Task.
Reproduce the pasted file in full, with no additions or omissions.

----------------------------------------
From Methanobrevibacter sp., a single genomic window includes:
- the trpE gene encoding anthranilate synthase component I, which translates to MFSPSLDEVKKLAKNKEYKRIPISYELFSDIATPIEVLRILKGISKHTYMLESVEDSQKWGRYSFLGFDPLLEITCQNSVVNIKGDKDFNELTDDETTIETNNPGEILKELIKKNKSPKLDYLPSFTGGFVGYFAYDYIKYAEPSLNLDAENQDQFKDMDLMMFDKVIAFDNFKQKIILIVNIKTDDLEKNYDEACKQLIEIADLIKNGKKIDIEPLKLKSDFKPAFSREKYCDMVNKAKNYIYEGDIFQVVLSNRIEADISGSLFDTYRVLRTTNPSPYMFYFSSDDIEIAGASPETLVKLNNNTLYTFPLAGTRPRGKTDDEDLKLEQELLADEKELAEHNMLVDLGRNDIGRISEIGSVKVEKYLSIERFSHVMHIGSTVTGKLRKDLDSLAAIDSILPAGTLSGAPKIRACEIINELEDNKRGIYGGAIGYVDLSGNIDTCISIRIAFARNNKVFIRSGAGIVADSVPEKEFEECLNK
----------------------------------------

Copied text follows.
From Methanobrevibacter sp., a single genomic window includes:
- the trpE gene encoding anthranilate synthase component I, which translates to MFSPSLDEVKKLAKNKEYKRIPISYELFSDIATPIEVLRILKGISKHTYMLESVEDSQKWGRYSFLGFDPLLEITCQNSVVNIKGDKDFNELTDDETTIETNNPGEILKELIKKNKSPKLDYLPSFTGGFVGYFAYDYIKYAEPSLNLDAENQDQFKDMDLMMFDKVIAFDNFKQKIILIVNIKTDDLEKNYDEACKQLIEIADLIKNGKKIDIEPLKLKSDFKPAFSREKYCDMVNKAKNYIYEGDIFQVVLSNRIEADISGSLFDTYRVLRTTNPSPYMFYFSSDDIEIAGASPETLVKLNNNTLYTFPLAGTRPRGKTDDEDLKLEQELLADEKELAEHNMLVDLGRNDIGRISEIGSVKVEKYLSIERFSHVMHIGSTVTGKLRKDLDSLAAIDSILPAGTLSGAPKIRACEIINELEDNKRGIYGGAIGYVDLSGNIDTCISIRIAFARNNKVFIRSGAGIVADSVPEKEFEECLNK